Dynamical weather and climate prediction models underpin many studies of the Earth system and hold the promise of being able to make robust projections of future climate change based on physical laws. However, simulations from these models still show many differences compared with observations. Machine learning has been applied to solve certain prediction problems with great success, and recently, it has been proposed that this could replace the role of physically-derived dynamical weather and climate models to give better quality simulations. Here, instead, a framework using machine learning together with physically-derived models is tested, in which it is learnt how to correct the errors of the latter from time step to time step. This maintains the physical understanding built into the models, while allowing performance improvements, and also requires much simpler algorithms and less training data. This is tested in the context of simulating the chaotic Lorenz '96 system, and it is shown that the approach yields models that are stable and that give both improved skill in initialized predictions and better long-term climate statistics. Improvements in long-term statistics are smaller than for single time step tendencies, however, indicating that it would be valuable to develop methods that target improvements on longer time scales. Future strategies for the development of this approach and possible applications to making progress on important scientific problems are discussed.


Climate impacts of cultured meat and beef cattle.

Frontiers in sustainable food systems 3 (2019)

J Lynch, R Pierrehumbert

Improved greenhouse gas (GHG) emission efficiency of production has been proposed as one of the biggest potential advantages of cultured meat over conventional livestock production systems. Comparisons with beef are typically highlighted, as it is a highly emissions intensive food product. In this study we present a more rigorous comparison of the potential climate impacts of cultured meat and cattle production than has previously been made. Warming impacts are evaluated using a simple climate model that simulates the different behaviours of carbon dioxide (CO2), methane (CH4) and nitrous oxide (N2O), rather than relying on carbon dioxide equivalent (CO2e) metrics. We compare the temperature impact of beef cattle and cultured meat production at all times to 1000 years in the future, using four synthetic meat GHG footprints currently available in the literature and three different beef production systems studied in an earlier climate modelling paper. Cattle systems are associated with the production of all three GHGs above, including significant emissions of CH4, while cultured meat emissions are almost entirely CO2 from energy generation. Under continuous high global consumption, cultured meat results in less warming than cattle initially, but this gap narrows in the long term and in some cases cattle production causes far less warming, as CH4 emissions do not accumulate, unlike CO2. We then model a decline in meat consumption to more sustainable levels following high consumption, and show that although cattle systems generally result in greater peak warming than cultured meat, the warming effect declines and stabilises under the new emission rates of cattle systems, while the CO2 based warming from cultured meat persists and accumulates even under reduced consumption, again overtaking cattle production in some scenarios. We conclude that cultured meat is not prima facie climatically superior to cattle production; its relative impact instead depends on the availability of decarbonised energy generation and the specific production systems that are realised.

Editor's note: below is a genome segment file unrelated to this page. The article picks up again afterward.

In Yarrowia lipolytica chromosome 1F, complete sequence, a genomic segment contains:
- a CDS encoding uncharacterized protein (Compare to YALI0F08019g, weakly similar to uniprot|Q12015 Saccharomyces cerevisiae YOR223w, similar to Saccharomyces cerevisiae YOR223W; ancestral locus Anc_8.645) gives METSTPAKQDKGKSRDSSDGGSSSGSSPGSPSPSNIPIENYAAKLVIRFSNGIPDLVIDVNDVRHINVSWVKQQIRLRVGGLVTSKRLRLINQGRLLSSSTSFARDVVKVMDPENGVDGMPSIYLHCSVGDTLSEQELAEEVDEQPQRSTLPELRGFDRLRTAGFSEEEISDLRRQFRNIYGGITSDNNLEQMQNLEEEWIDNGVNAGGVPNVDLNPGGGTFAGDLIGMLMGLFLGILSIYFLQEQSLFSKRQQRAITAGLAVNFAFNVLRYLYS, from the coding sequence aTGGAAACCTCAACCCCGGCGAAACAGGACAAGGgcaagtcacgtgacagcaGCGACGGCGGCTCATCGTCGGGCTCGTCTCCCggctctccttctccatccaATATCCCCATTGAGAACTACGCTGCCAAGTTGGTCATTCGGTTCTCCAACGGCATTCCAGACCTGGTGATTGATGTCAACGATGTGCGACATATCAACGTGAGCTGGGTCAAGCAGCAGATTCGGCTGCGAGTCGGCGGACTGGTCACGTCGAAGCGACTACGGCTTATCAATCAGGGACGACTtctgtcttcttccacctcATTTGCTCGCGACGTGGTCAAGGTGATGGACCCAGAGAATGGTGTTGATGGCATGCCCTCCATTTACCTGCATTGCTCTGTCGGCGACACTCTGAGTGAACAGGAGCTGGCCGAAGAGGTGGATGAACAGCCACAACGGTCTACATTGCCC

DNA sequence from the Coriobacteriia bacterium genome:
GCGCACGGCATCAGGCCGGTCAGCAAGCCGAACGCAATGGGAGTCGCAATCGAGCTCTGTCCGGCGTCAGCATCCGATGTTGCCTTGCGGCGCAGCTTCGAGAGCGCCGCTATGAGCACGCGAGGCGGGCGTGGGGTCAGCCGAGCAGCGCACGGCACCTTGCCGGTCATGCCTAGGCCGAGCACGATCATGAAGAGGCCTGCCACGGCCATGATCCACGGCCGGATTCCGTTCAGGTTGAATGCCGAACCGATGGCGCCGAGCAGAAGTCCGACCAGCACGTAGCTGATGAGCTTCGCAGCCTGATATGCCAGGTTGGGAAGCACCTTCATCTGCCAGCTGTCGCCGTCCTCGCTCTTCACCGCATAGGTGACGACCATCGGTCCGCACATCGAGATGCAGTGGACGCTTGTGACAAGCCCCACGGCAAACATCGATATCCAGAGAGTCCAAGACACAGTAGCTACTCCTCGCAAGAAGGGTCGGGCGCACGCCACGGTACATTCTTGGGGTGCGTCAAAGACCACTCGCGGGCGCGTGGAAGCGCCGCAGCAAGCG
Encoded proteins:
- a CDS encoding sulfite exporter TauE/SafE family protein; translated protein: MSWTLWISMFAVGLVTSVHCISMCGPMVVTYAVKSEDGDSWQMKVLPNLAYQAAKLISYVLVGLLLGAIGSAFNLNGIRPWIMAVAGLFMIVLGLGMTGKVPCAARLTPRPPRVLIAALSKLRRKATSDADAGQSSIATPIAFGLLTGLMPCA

Seasonal Sensitivity of the Hadley Cell and Cross-Hemispheric Responses to Diabatic Heating in an Idealized GCM

GEOPHYSICAL RESEARCH LETTERS 45 (2018) 2533-2541

HS Baker, C Mbengue, T Woollings


Exonephology: transmission spectra from a 3D simulated cloudy atmosphere of HD 209458b

MONTHLY NOTICES OF THE ROYAL ASTRONOMICAL SOCIETY 481 (2018) 194-205

S Lines, J Manners, NJ Mayne, J Goyal, AL Carter, IA Boutle, GKH Lee, C Helling, B Drummond, DM Acreman, DK Sing


The Signature of Oceanic Processes in Decadal Extratropical SST Anomalies

GEOPHYSICAL RESEARCH LETTERS 45 (2018) 7719-7730

CH O'Reilly, L Zanna


Higher CO2 concentrations increase extreme event risk in a 1.5 degrees C world

NATURE CLIMATE CHANGE 8 (2018) 604-+

HS Baker, RJ Millar, DJ Karoly, U Beyerle, BP Guillod, D Mitchell, H Shiogama, S Sparrow, T Woollings, MR Allen


Skilful Seasonal Predictions of Summer European Rainfall

GEOPHYSICAL RESEARCH LETTERS 45 (2018) 3246-3254

N Dunstone, D Smith, A Scaife, L Hermanson, D Fereday, C O'Reilly, A Stirling, R Eade, M Gordon, C Maclachlan, T Woollings, K Sheen, S Belcher


Flow dependent ensemble spread in seasonal forecasts of the boreal winter extratropics

ATMOSPHERIC SCIENCE LETTERS 19 (2018) UNSP e815

D MacLeod, C O'Reilly, T Palmer, A Weisheimer